An attempt to provide understandable and up-to-date information regarding intelligence testing, intelligence theories, personal competence, adaptive behavior and intellectual disability (mental retardation) as they relate to death penalty (capital punishment) issues. A particular focus will be on psychological measurement, statistical and psychometric issues.
Thursday, June 23, 2011
FYiPOST: Brits: American psychiatry needs new theoretical frame
Ever since the American Psychiatric Association launched its multi-million dollar diagnostic industry with the publication of the DSM-III in 1980, the approach to successive editions has been to tinker, fiddle, and tweak: Change a diagnostic threshold here; reword a criterion there; remove an outdated label and add two or three more in its place.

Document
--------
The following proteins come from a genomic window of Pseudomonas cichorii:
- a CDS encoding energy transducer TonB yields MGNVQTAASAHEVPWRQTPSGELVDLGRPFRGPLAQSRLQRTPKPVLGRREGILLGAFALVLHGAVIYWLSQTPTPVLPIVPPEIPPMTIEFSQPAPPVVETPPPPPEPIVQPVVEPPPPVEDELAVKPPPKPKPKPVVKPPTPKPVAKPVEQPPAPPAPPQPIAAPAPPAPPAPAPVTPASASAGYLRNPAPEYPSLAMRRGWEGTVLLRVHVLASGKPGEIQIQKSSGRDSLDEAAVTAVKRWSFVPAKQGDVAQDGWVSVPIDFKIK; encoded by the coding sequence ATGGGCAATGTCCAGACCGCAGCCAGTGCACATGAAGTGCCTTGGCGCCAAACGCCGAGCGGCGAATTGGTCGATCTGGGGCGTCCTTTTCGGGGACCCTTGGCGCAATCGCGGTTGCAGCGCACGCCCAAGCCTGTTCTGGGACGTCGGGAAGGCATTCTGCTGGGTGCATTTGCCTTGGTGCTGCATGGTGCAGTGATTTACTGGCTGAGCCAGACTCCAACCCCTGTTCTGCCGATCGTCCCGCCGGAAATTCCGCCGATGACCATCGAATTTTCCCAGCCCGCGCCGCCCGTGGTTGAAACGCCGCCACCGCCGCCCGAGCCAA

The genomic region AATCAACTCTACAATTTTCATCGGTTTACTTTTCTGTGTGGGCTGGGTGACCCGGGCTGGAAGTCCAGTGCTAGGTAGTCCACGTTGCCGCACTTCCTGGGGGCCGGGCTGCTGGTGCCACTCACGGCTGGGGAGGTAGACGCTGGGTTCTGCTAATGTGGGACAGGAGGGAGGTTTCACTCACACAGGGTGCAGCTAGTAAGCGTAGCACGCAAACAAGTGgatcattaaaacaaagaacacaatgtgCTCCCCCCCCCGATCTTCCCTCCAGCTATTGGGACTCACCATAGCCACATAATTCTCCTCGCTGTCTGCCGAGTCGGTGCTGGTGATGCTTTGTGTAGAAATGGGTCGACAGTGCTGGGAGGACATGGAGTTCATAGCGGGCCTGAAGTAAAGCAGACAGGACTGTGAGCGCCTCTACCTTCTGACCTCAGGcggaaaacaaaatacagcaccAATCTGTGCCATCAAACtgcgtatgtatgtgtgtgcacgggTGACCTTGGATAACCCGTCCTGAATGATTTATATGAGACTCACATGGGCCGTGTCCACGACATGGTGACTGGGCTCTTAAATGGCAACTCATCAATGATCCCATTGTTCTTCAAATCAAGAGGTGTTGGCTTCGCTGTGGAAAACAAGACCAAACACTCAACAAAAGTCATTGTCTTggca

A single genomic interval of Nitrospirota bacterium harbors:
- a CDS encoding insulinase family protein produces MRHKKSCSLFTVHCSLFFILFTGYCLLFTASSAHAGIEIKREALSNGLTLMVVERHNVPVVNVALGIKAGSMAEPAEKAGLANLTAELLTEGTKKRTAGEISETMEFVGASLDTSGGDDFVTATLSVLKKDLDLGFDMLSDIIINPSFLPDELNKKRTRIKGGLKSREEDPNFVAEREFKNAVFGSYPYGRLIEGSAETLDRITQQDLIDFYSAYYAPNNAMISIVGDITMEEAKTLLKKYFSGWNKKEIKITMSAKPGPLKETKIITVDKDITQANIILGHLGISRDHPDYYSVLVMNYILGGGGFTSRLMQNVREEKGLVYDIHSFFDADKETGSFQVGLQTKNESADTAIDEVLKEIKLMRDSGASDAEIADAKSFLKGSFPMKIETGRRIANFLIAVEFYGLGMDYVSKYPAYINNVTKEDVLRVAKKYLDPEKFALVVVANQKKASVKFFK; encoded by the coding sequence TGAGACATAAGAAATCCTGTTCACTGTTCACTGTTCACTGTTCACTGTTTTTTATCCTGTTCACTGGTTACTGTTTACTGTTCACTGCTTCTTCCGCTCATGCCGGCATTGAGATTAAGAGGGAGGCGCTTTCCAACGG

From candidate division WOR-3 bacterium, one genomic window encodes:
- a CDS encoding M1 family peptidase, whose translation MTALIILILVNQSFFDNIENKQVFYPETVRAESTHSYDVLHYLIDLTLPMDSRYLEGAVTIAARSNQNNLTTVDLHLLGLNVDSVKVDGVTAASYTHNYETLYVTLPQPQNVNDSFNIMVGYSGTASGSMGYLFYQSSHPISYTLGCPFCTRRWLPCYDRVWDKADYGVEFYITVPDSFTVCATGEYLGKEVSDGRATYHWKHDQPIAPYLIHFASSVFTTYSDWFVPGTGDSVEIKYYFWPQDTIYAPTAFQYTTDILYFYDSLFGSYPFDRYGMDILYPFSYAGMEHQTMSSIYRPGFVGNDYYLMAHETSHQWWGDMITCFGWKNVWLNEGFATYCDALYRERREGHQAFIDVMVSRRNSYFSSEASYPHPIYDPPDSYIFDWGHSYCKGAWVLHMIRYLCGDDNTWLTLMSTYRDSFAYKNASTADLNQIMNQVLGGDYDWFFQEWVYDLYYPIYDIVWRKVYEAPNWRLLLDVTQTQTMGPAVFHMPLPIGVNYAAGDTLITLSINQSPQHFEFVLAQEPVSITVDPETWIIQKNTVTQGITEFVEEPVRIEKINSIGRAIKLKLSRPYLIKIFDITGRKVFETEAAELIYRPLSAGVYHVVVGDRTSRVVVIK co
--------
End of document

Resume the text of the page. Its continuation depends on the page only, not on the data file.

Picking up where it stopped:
Meanwhile, the underlying structure is so shoddy and out of touch with reality that the best thing to do would be to tear the whole thing down and start over. That's the message of the British Psychological Society, the UK's 50,000-member professional body for psychologists, responding to the latest draft of the Diagnostic and Statistical Manual. The APA had invited the Society to comment on the DSM-5, currently due out in 2013.